The firm, founded and managed by Kent Anderson, its president and quality control manager, also does a dozen other varieties of measuring, from hardness to torque testing.
Barzan said the firm is fully accredited by the American Association for Laboratory Accredition to ISO Guide 25 and ISO 17025. Scott Payne
4134 36th St. SE
GRAND RAPIDS — Unist Inc. will be showing basically its whole line at the IMTS.
The company will exhibit its “sproller” electronic controller system, the Unist SPR-2000, which controls both the lubricating roller and spray equipment, and its SPR-2000-JR, which is a smaller, less expensive version of the original.
Mark Elve, Unist’s national sales manager, said the company has experienced high demand for the “sproller junior” since its introduction a couple of months ago.
Unist also will exhibit its Coolubricators, a spray system that delivers a precise spray of lubricant; saw systems for band and other types of saws; and its standard uni-Roller lubrication systems for coil and flat stock.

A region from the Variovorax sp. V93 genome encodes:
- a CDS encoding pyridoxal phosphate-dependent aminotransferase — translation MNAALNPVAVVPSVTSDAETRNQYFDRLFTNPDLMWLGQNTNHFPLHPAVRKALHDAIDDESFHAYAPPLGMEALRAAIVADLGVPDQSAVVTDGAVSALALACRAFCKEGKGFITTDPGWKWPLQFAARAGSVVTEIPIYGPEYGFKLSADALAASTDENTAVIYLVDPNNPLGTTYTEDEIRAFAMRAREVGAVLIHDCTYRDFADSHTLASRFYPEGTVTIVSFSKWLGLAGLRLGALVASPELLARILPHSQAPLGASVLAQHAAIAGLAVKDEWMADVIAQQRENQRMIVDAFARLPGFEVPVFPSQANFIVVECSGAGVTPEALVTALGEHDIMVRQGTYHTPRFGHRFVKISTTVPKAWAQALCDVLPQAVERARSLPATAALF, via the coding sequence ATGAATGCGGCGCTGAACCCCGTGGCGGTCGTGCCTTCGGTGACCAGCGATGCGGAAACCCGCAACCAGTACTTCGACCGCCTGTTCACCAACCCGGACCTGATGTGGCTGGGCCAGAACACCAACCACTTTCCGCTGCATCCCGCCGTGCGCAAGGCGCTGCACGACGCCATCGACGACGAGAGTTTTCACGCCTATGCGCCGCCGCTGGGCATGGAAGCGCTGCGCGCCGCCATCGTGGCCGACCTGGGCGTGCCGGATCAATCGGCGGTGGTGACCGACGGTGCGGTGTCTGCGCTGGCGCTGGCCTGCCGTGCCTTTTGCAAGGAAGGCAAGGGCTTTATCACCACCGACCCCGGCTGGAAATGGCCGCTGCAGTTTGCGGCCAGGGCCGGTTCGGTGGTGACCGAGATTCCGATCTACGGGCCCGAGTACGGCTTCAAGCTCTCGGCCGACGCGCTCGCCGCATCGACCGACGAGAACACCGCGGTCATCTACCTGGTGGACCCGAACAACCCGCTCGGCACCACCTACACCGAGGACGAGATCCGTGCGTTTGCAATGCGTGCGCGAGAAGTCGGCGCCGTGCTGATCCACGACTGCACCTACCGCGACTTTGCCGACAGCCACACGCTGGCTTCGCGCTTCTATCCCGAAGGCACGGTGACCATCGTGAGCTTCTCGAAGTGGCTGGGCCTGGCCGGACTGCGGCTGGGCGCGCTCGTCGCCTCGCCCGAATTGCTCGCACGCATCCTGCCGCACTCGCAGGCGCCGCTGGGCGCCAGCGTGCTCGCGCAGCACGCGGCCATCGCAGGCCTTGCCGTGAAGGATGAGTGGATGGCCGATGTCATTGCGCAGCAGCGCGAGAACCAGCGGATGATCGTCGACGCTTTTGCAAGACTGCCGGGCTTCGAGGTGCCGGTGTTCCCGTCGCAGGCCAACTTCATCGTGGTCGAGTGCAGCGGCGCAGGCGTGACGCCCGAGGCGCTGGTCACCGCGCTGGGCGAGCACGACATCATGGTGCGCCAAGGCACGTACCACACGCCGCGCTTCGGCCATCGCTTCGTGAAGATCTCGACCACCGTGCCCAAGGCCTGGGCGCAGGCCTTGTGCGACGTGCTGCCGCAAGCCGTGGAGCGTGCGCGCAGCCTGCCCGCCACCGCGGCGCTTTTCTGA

Among other equipment featured will be the company’s uni-MAX single line systems that supply metered lubricant spray for drilling, milling, tapping and sawing.
The line-up will include the Serv-O-Spray, which dispenses fluid intermittently upon receiving a pneumatic signal; the mini-Roller Lubricator, a uni-Roller with a smaller diameter roller; and Coolube, the company’s vegetable-based lubricant.
Unist products serve nearly every manufacturing process. The company’s customers are involved in such industries as metal machining, metal forming, woodworking, machine lubrication, part lubrication, air motor lubrication and mold release application.
“Our products are quite diverse,” Elve said. “Basically, anything that’s in metal forming or cutting we can service.”
“Our business is kind of a niche business,” Elve added. “We’re in the business of really reducing customers’ fluids and cleaning up their plants. A lot of people use way too much fluid and our goal as a company is to reduce fluid usage and supply it properly.”
It’s both a waste issue and environmental issue, he said.